Life's Little Mysteries

Why is wool itchy?

Woman in green sweater scratching chest.
Why does wool make people's skin itch? (Image credit: Getty Images)

A knitted wool sweater may be one of the warmest pieces of clothing to grab when temperatures turn chilly, but this insulating material can often be downright itchy when wearing it.

So, what is it about wool that triggers us to itch uncontrollably?

One of the main reasons an otherwise cozy piece of clothing can go from being comfortable to unbearable is the thickness of the wool fibers used to make the item.

"The thicker the fiber, the itchier the wool will be," Ingun Grimstad Klepp, an ethnologist and professor of clothing and sustainability at Oslo Metropolitan University in Norway, told Live Science. "That's one factor. Another is the softness of the fibers used to make the yarn."

In other words, a thicker fiber spun by humans will likely be more abrasive and less flexible, which can lead to itching and irritation on the skin, while thinner, softer fibers, such as merino wool and downy-like alpaca fleece, can help "ditch the itch."

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While it's easy to assume that all wool is derived from one source — sheep — the word "wool" actually applies to shorn animal fibers that are woven into yarn to make clothing. So goats, alpacas, camels and rabbits can also provide wool, according to Science Norway, an online science news magazine. The underhair that makes up wool, which is soft, thin, curly and flexible, never stops growing, which is why these wooly animals need to be periodically shorn.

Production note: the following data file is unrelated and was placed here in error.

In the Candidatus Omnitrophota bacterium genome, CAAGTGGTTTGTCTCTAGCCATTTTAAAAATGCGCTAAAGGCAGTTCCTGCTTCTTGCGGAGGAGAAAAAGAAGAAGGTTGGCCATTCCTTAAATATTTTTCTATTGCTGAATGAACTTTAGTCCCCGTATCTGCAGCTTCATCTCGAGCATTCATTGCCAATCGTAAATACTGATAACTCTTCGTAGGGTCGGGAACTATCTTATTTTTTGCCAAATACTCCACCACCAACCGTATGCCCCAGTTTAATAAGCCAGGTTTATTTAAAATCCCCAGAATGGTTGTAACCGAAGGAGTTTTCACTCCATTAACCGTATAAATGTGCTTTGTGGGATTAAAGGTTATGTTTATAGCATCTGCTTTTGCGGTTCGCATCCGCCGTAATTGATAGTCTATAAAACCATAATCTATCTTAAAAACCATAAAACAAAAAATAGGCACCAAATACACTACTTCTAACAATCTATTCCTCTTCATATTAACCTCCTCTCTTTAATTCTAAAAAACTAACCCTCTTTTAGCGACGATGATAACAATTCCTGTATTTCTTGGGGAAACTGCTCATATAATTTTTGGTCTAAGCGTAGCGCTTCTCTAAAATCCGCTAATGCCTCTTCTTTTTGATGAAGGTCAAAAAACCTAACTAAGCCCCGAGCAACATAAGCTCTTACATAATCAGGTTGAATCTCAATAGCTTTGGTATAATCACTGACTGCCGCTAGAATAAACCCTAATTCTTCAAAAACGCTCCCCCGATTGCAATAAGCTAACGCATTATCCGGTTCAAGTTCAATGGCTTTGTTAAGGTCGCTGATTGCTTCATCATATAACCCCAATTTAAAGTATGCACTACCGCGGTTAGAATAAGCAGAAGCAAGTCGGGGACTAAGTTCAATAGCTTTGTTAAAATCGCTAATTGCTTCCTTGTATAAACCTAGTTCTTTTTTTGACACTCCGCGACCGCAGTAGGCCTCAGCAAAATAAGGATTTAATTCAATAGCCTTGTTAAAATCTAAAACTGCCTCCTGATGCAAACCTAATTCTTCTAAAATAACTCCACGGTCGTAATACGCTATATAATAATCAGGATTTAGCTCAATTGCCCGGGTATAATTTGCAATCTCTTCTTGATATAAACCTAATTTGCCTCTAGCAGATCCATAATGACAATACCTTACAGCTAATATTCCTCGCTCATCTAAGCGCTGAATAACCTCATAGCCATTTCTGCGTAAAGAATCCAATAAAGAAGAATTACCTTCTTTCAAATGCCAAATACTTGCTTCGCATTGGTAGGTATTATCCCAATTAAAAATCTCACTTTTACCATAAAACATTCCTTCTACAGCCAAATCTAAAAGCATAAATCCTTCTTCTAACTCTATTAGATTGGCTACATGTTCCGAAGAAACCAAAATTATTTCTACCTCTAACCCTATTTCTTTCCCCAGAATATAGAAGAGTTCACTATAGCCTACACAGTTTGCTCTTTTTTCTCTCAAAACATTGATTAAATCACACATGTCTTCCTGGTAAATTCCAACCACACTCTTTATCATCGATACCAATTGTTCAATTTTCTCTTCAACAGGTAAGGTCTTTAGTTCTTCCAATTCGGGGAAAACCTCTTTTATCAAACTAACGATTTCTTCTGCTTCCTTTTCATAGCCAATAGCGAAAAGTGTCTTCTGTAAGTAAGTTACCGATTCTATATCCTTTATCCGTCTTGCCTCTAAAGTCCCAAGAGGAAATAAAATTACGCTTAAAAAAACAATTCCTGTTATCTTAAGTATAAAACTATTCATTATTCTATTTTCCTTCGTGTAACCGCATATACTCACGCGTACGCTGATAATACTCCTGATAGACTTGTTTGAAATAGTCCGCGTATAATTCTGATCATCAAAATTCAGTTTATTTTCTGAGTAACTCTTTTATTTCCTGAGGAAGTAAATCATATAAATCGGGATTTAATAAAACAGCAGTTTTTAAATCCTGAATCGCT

Another less common cause of itchiness is the presence of lanolin, a waxy substance secreted by the sebaceous glands of wool-bearing animals. Also called wool wax or wool grease, lanolin is great for repairing dry, chapped skin, but it can also cause an allergic response in some people, according to Healthline

"Wool isn't an allergen in and of itself, but it is possible to be allergic to lanolin," Grimstad Klepp said. "However, most wool today doesn't contain much lanolin because the majority of it has been washed and dyed out during production, so there's not much lanolin left in the yarn."

Despite the occasional discomfort, wool is one of the best materials to wear when it's cold and wet outside. That's because it has natural capabilities that can wick away sweat and moisture from the surface of our skin, according to Science Norway. 

"The difference between cotton and wool is that when cotton fibers get wet, they tend to get damp and collapse," Grimstadd Klepp said. "You can see this happening with people at the gym who are wearing cotton T-shirts that cling to their bodies as they sweat. Wool T-shirts have more breathability and are able to absorb quite a bit of sweat and pull it away from your body."

Jennifer Nalewicki
Live Science Staff Writer

Jennifer Nalewicki is a Salt Lake City-based journalist whose work has been featured in The New York Times, Smithsonian Magazine, Scientific American, Popular Mechanics and more. She covers several science topics from planet Earth to paleontology and archaeology to health and culture. Prior to freelancing, Jennifer held an Editor role at Time Inc. Jennifer has a bachelor's degree in Journalism from The University of Texas at Austin.